… and also helps with social distancing.

Reply to  J. Seifert
May 4, 2020 3:25 pm

Or maybe smoking is a proxy for being outside in the sun (ergo Vitamin D again)?

Farmer Ch E retired
Reply to  ashby
May 4, 2020 9:21 pm

Is there an inverse correlation between smoking and obesity? Isn’t weight gain common when someone stops smoking? Smokers may also spend more time outside in the sun.

Reply to  J. Seifert
May 5, 2020 10:29 am

Our German virologist Drosten can’t and will not explain these smoker data, there must be a mistake.

Mike MacDonald
May 4, 2020 2:32 pm

From what I remember, possibly wrong, 25 nanograms per milliliter is a bare minimum for sufficiency, and 40-80 is preferred. I take 4000 IU daily and can barely keep my annual test results above 40.

Reply to  Mike MacDonald
May 4, 2020 3:36 pm

I take 4000 IU daily, and my NG / ML is 43.0. I’m 65 years old, not obese, live in sunny NV but avoid direct sunlight as much as is practical.

Reply to  brians356
May 4, 2020 6:29 pm

5 – 15 minutes, 2 – 3 times a week, hands, arms, and face. (No sunscreen, though.) Although I presume more for darker people.

Tom in Florida
May 4, 2020 2:34 pm

There is a distinction between Vitamin D supplements and Vitamin D3 supplements. D3 is safer in large doses.
As an aside, Sarasota County opened the beaches last week and the adjacent parking lots today.
I spent a couple of hours there this afternoon, sunny and warm with a steady breeze coming in off the 80F turquoise blue Gulf waters.
Not a bad way to get your Vitamin D.

Reply to  Tom in Florida
May 4, 2020 2:44 pm

Not a bad way to get your Vitamin D
The best one 😀

May 4, 2020 2:39 pm

What about Russia? Are they not suffering from vitamin D deficiency?

Joe Wagner
Reply to  Mark
May 4, 2020 2:54 pm

In Putin’s Russia, Vitamin D gets you!!

sorry- couldn’t resist.

The bigger question: do we trust anything coming out of China or Russia?

Reply to  Joe Wagner
May 4, 2020 4:09 pm

What about Finland?

Reply to  Mark
May 5, 2020 1:01 am

They are alive!
I know, staying here with my wife.
But for the moment longing to our Island ( in the sun?) in Sweden.

Reply to  Mark
May 4, 2020 2:56 pm

Vladimir Putin’s popularity slumps as coronavirus ravages Russia and country sees more than 10,000 new infections for second day in a row

Curious George
Reply to  Vuk
May 4, 2020 3:30 pm

Don’t worry, the FSB will whip it up again.

Reply to  Vuk
May 4, 2020 4:13 pm

Putin has finally run into an opponent that an assignation squad can’t take care of.

Mad Mac
Reply to  Vuk
May 4, 2020 5:23 pm

My wife is in Russia at the moment caring for her mother. She is in Tula (approx 500K people). I think that Putin’s popularity slump is also caused by increasing costs of many items particularly food. I have asked her how many cases of Covid19 have been seen in Tula. She says very few but doesn’t have more definitive numbers. Never the less there is social distancing and masks by govt decree.
I have asked her in the past what people think about Putin meddling in the middle east, Iran etc when there are huge problems in Russia. She wont comment perhaps from fear of being overheard. When I have been in Russia people will complain about Putin and the govt in private if they trust you.

Reply to  Mark
May 4, 2020 3:10 pm

Russia has exposed people to UV light for years, especially in Siberia. I remember a NatGeo article 30 years ago showing them zapping young kids in a remote Siberian town in the middle of winter.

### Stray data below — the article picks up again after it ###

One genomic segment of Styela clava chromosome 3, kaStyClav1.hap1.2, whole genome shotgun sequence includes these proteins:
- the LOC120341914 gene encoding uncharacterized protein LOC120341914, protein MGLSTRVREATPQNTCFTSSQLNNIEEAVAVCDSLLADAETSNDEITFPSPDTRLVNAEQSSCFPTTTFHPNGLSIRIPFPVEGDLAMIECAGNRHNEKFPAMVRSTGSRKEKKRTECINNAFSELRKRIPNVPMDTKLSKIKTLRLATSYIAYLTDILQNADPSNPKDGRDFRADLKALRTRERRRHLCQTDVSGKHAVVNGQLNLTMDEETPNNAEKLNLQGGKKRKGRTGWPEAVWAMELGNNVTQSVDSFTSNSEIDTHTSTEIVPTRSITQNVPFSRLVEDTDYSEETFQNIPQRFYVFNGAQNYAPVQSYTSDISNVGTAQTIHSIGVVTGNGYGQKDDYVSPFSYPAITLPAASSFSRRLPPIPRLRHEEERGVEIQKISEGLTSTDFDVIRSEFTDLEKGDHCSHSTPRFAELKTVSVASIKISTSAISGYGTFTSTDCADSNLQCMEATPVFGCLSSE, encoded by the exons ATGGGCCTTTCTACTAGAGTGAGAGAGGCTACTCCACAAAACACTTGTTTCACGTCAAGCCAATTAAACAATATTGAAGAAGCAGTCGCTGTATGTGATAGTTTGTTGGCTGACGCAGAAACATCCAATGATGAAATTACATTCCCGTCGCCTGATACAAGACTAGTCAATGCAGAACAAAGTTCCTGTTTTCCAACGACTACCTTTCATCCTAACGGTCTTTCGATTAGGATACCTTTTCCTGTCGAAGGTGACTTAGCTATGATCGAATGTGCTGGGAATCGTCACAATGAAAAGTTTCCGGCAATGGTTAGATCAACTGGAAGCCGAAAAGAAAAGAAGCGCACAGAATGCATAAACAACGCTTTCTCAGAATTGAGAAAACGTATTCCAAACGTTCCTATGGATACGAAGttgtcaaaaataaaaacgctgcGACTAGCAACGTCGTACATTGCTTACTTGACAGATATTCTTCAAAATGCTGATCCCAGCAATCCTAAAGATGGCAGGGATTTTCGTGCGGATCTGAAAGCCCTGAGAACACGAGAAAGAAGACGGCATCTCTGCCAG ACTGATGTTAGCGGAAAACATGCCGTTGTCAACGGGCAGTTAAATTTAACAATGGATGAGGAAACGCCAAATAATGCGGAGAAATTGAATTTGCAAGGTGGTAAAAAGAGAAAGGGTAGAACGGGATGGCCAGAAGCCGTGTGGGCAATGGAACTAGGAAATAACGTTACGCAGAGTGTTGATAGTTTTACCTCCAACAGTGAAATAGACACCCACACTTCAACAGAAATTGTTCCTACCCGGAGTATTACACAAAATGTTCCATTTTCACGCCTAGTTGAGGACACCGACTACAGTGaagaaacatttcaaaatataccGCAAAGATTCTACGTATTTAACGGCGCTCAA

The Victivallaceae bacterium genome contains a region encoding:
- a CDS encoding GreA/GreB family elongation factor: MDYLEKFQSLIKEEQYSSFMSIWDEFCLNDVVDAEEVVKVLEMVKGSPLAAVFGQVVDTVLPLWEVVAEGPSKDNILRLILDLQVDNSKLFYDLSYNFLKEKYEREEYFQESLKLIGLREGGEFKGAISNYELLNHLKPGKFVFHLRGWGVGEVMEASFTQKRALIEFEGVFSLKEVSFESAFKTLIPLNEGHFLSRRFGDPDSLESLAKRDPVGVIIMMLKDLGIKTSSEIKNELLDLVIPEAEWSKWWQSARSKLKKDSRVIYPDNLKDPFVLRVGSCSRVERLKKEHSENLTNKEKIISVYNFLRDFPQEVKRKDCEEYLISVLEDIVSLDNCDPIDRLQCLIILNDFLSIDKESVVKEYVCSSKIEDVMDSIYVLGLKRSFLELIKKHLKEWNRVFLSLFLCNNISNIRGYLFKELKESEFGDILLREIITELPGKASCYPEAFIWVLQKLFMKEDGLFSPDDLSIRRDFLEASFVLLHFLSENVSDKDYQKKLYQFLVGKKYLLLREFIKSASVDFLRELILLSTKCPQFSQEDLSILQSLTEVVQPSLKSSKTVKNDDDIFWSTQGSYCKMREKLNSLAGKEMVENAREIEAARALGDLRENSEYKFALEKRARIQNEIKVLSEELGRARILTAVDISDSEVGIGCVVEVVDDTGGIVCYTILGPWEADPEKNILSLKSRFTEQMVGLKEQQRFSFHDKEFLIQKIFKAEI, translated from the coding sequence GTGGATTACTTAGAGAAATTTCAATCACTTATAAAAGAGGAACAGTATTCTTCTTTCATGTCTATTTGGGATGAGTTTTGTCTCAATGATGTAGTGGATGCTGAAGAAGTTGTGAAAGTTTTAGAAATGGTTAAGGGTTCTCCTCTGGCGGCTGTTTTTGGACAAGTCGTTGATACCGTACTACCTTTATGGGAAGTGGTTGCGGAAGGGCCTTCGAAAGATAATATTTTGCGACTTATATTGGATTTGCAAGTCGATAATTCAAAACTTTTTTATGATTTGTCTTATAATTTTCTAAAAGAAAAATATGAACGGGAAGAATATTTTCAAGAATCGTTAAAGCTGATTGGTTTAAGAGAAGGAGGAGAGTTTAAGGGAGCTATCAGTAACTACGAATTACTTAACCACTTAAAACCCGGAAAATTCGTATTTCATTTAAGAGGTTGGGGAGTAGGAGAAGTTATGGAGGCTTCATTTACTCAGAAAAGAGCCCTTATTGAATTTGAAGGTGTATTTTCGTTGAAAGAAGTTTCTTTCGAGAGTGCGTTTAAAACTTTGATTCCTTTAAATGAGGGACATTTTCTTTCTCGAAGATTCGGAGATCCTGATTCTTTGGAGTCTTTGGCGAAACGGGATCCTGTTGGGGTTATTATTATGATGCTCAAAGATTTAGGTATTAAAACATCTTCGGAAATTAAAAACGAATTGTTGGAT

That’s not to say everyone partakes there now with light, especially with pills as options, but they were addressing the issue.

Reply to  Mark
May 4, 2020 5:06 pm

Yes, it’s leading cause of collusion.

Chris Hanley
May 4, 2020 2:39 pm

I can remember being force-fed cod liver oil in winter back in the 1940s and children in UK, US etc. were exposed to therapeutic artificial UV well before that:

Ben Vorlich
Reply to  Chris Hanley
May 5, 2020 2:01 am

And malt extract fortified with Cod Liver Oil. I still take Cpod liver Oil in capsule form.

John Piccirillit
May 4, 2020 2:41 pm

Thanks, my vitamin d was low last time I had blood work. Dr recommended vitamin d supplement. I started then stopped. I think I will start again.

Reply to  John Piccirillit
May 4, 2020 3:39 pm

4000 IU D3 per day, can’t go wrong. Do your homework for quality product.

Reply to  bria6
May 5, 2020 6:29 am

I do 5000/day.

The Dr. tested me at 71mg/dl. About 45degrees Northern hemisphere.

May 4, 2020 2:42 pm

Cod liver is a very good source for vitamine D, I got it regulary as child in winter to prevent rachitis. If one like it…..

May 4, 2020 2:46 pm

It is good to have this discussion about vitimine D, but it in a way is old news.
Below is what my Dr. read to me back in March.

•Vitamin C 500 mg BID and Quercetin 250-500 mg BID
•Zinc 75-100 mg/day (acetate, gluconate or picolinate). Zinc lozenges are preferred. After 1 month, reduce the dose to 30-50 mg/day.
•Melatonin (slow release): Begin with 0.3mg and increase as tolerated to 2 mg at night
•Vitamin D3 1000-4000 u/day

The real story is how the WHO/CDC et all fostered an incorrect treatment on the world that killed a lot of people. From evms…

Our long-standing and more recent experiences show consistently successful treatment if traditional therapeutic principles of early and aggressive intervention is achieved, before the onset of advanced organ failure. It is our collective opinion that the historically high levels of morbidity and mortality from COVID-19 is due to a single factor: the widespread and inappropriate reluctance amongst intensivists to employ anti-inflammatory and anticoagulant treatments, including corticosteroid therapy early in the course of a patient’s hospitalization. It is essential to recognize that it is not the virus that is killing the patient, rather it is the patient’s overactive immune system. The flames of the “cytokine fire” are out of control and need to be extinguished. Providing supportive care (with ventilators that themselves stoke the fire) and waiting for the cytokine fire to burn itself out simply does not work… this approach has FAILED and has led to the death of tens of thousands of patients.